Myke Bartlett on Tim Winton...
Tim Winton comes bounding across the room, his hand out to shake mine. “How’s your mum?” Realising this makes for a surreal start to an interview, he builds a joke of it, insisting it’s his standard opener for every publicity meet and greet. The truth is, I’ve actually interviewed Tim before, and we discovered then that he and Mum used to go to the same church. That was three years ago, when he was slogging through a hectic touring schedule; one he’s now repeating for his memoir The Boy Behind The Curtain.
Last time we met, I got the feeling Tim would rather have been anywhere else than on the publicity circuit. I don’t mean to suggest he was your clichéd difficult author. Far from it. He wasn’t unfriendly or uncooperative so much as squinting hard into the light at the end of the tunnel. It was only when our chat was over that he seemed to realise it wasn’t half as painful as he feared. This time, he seems far more comfortable—and I probably am too. He slouches back in his chair, draping a jacket across himself to fend off the room’s aggressive air-conditioning. If you were watching from across the room (nobody is), you might think he was readying himself for a doze. But Tim likes to talk. In person, he’s as funny, direct, clever and, yeah, down-to-earth as you’d hope. He doesn’t look like a Living Treasure (the National Trust recently declared him so) and maybe he doesn’t sound like one either.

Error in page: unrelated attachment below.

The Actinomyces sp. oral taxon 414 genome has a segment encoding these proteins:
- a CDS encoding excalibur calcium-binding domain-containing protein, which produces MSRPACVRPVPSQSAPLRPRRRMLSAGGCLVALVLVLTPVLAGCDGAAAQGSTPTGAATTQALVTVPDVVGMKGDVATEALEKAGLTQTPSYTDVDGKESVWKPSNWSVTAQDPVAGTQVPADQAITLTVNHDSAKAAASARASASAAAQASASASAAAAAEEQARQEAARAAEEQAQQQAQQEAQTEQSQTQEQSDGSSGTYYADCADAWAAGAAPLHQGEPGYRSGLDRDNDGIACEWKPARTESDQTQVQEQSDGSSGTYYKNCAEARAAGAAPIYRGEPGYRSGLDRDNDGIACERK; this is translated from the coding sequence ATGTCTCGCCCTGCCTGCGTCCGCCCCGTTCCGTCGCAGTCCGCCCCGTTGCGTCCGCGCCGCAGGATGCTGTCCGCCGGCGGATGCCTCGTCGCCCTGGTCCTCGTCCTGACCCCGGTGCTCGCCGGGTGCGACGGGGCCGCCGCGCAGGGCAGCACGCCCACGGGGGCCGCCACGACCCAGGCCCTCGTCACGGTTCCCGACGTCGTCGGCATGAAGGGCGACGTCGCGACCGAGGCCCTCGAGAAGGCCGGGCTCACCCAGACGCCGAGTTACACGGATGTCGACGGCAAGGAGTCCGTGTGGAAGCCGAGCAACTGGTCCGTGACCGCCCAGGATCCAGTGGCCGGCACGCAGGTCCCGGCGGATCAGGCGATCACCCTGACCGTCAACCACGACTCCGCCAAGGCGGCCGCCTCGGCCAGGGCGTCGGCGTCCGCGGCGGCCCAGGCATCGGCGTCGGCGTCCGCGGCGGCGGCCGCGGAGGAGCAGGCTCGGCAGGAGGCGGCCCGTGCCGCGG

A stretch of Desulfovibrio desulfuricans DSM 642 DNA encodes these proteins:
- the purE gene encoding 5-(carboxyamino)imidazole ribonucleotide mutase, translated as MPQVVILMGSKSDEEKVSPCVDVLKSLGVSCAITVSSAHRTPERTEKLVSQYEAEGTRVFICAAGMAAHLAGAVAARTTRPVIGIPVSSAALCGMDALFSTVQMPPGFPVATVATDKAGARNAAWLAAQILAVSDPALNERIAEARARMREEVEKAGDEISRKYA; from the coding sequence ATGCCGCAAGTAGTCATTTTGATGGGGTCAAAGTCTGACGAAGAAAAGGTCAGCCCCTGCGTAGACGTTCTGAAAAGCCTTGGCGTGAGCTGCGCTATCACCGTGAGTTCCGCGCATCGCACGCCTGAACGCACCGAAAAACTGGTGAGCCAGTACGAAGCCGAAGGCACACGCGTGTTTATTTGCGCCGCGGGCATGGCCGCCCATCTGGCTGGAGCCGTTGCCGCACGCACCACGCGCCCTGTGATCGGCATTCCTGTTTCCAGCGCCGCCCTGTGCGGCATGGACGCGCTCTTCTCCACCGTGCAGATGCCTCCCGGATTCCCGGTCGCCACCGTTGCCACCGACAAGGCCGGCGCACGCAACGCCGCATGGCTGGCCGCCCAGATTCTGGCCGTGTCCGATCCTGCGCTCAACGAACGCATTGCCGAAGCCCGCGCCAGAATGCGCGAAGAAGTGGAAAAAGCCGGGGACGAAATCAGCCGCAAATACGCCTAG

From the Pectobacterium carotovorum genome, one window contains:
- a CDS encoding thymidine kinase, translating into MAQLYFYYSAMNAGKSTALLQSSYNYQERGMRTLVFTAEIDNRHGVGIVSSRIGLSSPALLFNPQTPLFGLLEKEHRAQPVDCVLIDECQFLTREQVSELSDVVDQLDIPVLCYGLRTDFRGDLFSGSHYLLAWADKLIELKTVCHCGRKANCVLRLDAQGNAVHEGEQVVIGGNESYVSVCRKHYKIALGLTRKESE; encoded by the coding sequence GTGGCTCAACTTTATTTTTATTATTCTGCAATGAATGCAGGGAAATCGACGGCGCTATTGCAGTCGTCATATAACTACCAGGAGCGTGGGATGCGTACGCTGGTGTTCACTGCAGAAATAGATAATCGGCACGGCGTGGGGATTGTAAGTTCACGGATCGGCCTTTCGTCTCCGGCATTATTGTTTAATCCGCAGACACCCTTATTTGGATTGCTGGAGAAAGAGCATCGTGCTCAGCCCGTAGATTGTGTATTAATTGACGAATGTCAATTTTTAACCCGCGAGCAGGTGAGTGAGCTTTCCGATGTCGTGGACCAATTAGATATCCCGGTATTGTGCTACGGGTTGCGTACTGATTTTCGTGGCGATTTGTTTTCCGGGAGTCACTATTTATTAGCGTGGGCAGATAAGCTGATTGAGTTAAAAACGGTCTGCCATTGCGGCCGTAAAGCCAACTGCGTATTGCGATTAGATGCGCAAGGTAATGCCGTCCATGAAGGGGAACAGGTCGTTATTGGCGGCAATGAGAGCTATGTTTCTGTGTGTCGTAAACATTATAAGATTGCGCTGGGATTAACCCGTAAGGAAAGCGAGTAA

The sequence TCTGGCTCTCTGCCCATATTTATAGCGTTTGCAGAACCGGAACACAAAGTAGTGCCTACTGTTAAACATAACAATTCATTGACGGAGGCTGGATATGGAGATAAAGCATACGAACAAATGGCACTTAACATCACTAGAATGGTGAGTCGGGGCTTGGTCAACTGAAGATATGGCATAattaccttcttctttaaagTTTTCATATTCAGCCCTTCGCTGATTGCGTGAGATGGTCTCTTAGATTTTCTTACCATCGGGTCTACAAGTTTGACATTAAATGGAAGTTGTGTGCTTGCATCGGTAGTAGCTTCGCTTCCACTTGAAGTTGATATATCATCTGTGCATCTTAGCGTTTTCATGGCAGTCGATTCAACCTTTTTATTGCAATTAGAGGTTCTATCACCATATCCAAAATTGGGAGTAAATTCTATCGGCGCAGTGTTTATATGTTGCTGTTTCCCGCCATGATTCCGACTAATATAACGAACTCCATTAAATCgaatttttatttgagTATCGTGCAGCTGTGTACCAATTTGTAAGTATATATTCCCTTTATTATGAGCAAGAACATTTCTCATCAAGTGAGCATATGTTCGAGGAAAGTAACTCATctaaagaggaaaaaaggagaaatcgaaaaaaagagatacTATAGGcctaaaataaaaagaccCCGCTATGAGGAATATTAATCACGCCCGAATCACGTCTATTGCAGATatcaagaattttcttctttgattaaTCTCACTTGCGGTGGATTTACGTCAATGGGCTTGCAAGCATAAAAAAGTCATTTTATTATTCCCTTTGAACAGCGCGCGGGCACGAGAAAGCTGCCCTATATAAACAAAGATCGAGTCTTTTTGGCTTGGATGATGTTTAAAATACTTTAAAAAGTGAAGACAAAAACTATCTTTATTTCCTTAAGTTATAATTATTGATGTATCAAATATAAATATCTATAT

We talk a little about the liminal space Tim has always occupied as an author. He’s from a place—and a class—where authors and intellectuals didn’t exist. Where, as he puts it, “nobody knew any $10 words.” Yet there can be few Australians who use words so well and to such acclaim. Just as there can be few Australians who so acutely map the connections between our nation’s mythology (the way we see ourselves) and its character (the way we are). Consider the legendary Cloudstreet, which intricately ties the biographies of two families to the spirit of the land they inhabit.
Tim has written plenty about the importance of land, not least in his previous memoir Island Home. I’m curious to know where he feels most comfortable these days, as an exile from the working class, as a Living Treasure. We meet in a hotel lobby in Melbourne, and while there’s something wholly artificial about sitting down with a stranger who has their half of the conversation written down (for what it’s worth, I largely ignore the questions I have on paper), I get the feeling that it’s here, not quite in the real world, where Tim really needs to be.